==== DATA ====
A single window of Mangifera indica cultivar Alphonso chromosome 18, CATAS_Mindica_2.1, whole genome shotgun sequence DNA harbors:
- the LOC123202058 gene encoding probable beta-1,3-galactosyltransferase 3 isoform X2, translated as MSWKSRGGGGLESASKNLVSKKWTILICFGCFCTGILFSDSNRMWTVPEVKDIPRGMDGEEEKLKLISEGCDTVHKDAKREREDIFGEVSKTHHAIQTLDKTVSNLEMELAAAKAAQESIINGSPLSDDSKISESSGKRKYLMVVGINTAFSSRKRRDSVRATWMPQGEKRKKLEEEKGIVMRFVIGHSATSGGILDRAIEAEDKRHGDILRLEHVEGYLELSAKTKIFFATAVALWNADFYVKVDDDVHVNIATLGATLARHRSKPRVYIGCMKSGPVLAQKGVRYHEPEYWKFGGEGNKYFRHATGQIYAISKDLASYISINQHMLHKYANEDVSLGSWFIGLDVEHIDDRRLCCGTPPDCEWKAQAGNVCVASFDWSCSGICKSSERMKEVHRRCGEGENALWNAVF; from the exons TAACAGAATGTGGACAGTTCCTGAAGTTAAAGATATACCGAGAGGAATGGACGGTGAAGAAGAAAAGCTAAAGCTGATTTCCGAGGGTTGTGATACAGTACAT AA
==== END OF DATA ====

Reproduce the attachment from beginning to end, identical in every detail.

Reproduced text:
A single window of Mangifera indica cultivar Alphonso chromosome 18, CATAS_Mindica_2.1, whole genome shotgun sequence DNA harbors:
- the LOC123202058 gene encoding probable beta-1,3-galactosyltransferase 3 isoform X2, translated as MSWKSRGGGGLESASKNLVSKKWTILICFGCFCTGILFSDSNRMWTVPEVKDIPRGMDGEEEKLKLISEGCDTVHKDAKREREDIFGEVSKTHHAIQTLDKTVSNLEMELAAAKAAQESIINGSPLSDDSKISESSGKRKYLMVVGINTAFSSRKRRDSVRATWMPQGEKRKKLEEEKGIVMRFVIGHSATSGGILDRAIEAEDKRHGDILRLEHVEGYLELSAKTKIFFATAVALWNADFYVKVDDDVHVNIATLGATLARHRSKPRVYIGCMKSGPVLAQKGVRYHEPEYWKFGGEGNKYFRHATGQIYAISKDLASYISINQHMLHKYANEDVSLGSWFIGLDVEHIDDRRLCCGTPPDCEWKAQAGNVCVASFDWSCSGICKSSERMKEVHRRCGEGENALWNAVF; from the exons TAACAGAATGTGGACAGTTCCTGAAGTTAAAGATATACCGAGAGGAATGGACGGTGAAGAAGAAAAGCTAAAGCTGATTTCCGAGGGTTGTGATACAGTACAT AA